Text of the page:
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Court strikes down gainful employment regulation

Earlier this week, the U.S. District Court for the District of Columbia struck down a major portion of the regulations imposed by the U.S. Department of Education to ensure that career training programs at for-profit colleges meet performance standards.

The “gainful employment” measuring rules were designed to improve transparency and determine the success of career school graduates. The purpose was to make sure that federal student aid money was well spent.

The USDE promulgated three gainful employment regulations for career training programs, requiring at least one regulation to be met in three out of four consecutive years in order to continue to receive federal student aid.

In his decision, U.S. District Court Judge Rudolph Contreras said the debt repayment regulation that required 35 percent of a program’s former students to be actively repaying their student loans was “arbitrary and capricious,” and the USDE demonstrated no reasonable basis for it. Judge Contreras said the other two debt measuring regulations were closely related and vacated them, too.
“The Department has set out to address a serious policy problem, regulating pursuant to a reasonable interpretation of its statutory authority. But it has failed to provide a reasoned explanation for a core element of its central regulation. Both that regulation and those that depend upon it must therefore be vacated,” he said in the decision.

The court did uphold the authority of the USDE to issue gainful employment regulations and require schools to disclose career program information such as true cost, median loan debt, on-time graduation rates and job placement rates.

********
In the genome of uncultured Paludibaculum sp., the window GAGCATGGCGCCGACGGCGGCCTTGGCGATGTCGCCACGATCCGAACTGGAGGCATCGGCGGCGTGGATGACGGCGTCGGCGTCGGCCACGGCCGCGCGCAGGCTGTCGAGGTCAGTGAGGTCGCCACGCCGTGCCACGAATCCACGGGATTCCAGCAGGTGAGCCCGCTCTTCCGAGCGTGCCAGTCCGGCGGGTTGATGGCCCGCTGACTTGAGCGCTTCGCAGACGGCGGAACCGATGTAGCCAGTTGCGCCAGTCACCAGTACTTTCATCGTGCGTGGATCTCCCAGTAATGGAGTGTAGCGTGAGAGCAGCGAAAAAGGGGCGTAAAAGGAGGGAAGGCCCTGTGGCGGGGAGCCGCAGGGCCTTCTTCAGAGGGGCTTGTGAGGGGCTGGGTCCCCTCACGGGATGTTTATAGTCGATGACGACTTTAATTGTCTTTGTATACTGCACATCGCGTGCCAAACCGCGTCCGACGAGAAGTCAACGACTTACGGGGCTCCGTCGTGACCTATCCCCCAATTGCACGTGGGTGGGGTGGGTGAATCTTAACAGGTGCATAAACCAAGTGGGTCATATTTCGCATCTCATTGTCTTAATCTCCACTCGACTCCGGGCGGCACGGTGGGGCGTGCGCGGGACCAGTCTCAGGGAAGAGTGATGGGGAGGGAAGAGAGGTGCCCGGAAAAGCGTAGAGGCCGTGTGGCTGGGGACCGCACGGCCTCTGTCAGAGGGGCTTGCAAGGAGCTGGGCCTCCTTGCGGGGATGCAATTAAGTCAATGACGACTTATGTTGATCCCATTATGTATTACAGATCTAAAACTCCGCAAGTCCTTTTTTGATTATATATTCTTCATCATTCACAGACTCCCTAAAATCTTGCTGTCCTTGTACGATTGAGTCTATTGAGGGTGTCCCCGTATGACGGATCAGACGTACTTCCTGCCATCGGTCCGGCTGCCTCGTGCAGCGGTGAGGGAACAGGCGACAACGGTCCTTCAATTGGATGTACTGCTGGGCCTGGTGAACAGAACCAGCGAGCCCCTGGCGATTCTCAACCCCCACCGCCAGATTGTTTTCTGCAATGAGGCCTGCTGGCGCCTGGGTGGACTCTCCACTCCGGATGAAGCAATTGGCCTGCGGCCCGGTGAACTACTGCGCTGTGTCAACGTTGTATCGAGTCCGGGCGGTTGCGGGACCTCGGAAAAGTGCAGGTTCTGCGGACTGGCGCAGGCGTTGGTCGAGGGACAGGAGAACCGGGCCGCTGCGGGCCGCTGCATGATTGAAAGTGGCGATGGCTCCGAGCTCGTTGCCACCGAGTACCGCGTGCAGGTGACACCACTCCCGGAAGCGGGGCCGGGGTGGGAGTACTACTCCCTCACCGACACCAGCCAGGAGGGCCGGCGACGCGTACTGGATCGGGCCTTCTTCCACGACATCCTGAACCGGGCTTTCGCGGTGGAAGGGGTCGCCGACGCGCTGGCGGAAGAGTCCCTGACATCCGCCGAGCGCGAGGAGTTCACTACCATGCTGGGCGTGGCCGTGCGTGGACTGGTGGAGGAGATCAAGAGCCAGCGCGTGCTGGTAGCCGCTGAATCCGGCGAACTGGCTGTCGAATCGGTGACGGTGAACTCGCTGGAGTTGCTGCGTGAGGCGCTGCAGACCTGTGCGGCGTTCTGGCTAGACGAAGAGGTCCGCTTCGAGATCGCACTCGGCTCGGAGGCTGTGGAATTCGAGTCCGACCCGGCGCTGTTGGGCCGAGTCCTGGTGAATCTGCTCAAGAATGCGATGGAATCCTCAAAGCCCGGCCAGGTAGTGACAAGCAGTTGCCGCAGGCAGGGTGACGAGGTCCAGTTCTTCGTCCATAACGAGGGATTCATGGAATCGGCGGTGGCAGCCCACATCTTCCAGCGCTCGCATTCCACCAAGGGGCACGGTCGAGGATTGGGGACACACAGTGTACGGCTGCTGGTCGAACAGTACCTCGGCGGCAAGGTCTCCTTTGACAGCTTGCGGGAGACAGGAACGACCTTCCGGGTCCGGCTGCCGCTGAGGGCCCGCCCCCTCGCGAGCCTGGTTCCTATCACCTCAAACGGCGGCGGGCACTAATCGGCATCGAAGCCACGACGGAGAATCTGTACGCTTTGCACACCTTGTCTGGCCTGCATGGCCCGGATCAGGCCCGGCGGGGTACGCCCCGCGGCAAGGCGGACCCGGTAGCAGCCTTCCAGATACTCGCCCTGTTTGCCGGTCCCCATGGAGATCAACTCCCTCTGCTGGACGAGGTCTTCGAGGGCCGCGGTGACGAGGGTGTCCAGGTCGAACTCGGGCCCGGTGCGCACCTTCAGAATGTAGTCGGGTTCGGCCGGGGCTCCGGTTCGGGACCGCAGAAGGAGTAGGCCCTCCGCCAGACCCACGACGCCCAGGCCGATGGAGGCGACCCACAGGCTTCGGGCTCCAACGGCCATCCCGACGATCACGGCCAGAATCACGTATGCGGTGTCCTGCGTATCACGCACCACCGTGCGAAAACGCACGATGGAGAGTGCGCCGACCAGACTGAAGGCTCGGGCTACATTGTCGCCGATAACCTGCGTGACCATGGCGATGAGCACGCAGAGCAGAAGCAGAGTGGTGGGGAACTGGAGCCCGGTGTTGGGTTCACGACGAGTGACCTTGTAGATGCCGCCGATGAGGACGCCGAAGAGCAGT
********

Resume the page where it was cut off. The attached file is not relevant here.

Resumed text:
“The gainful employment regulations are a reasonable interpretation of an ambiguous statutory command: that the Department provide Title IV funding only to schools that “prepare students for gainful employment in a recognized occupation,’” Judge Contreras said in his ruling.

“The court clearly upheld the authority to regulate college career programs, but found that the Department had not provided enough explanation of its debt repayment measure, so it has given the Department an opportunity to address that concern,” said Peter Cunningham, USDE assistant secretary for communications and outreach, in a statement.

“We are reviewing our legal and policy options to move forward in a way that best protects students and taxpayers while advancing our national goal of helping more Americans get the skills they need to compete in the global economy,” he said.

The USDE career school program rules apply to Everest Institute in Rochester, several Monroe Community College programs and the Continental School of Beauty Culture.

Rochester Continental School of Beauty Culture President Charles Shumway said he knew Judge Contreras would agree with the plaintiff in the case — the Association of Private Sector Colleges and Universities.

“They came up with what proved to be arbitrary and capricious criteria for judging gainful employment,” Shumway said. “The unfair thing about it is the federal government has a rule if a student can’t pay back his loan in a timely manner they can get a legal forbearance, but if a student got a forbearance, then they weren’t paying back and everybody knew that was wrong from the beginning.
“Somehow the Feds believe their disclosure requirements will help students decide if they want to go to a particular school,” he added.
Shumway said he does think the disclosure requirements are easy to comply with and schools should prove they’re using public funds wisely.

“I think any student that receives Title IV money ought to be able to find employment,” he said.

“The U.S. District Court’s decision to strike down the “gainful employment” regulation is a victory for our students and for common sense,” said Kent Jenkins, Jr., a spokesman for Corinthian Colleges, which operates as the Everest Institute in Rochester. “We have said for many months that “gainful employment” is the product of an unfair process applied unfairly to one segment of higher education.
“Regardless of what comes next in the legal process, we will continue to offer our students a quality education and economic opportunity,” Jenkins continued. “We understand we have to be accountable to the public but we believe that all of higher education must be accountable to students and the public not just one small segment of higher education. We hope the Department of Education will now look for a fair, realistic and practical approach to measuring the value of all post-secondary education.”

Jenkins said Corinthian reviews the success and efficiency of its educational programs even without USDE requirements.
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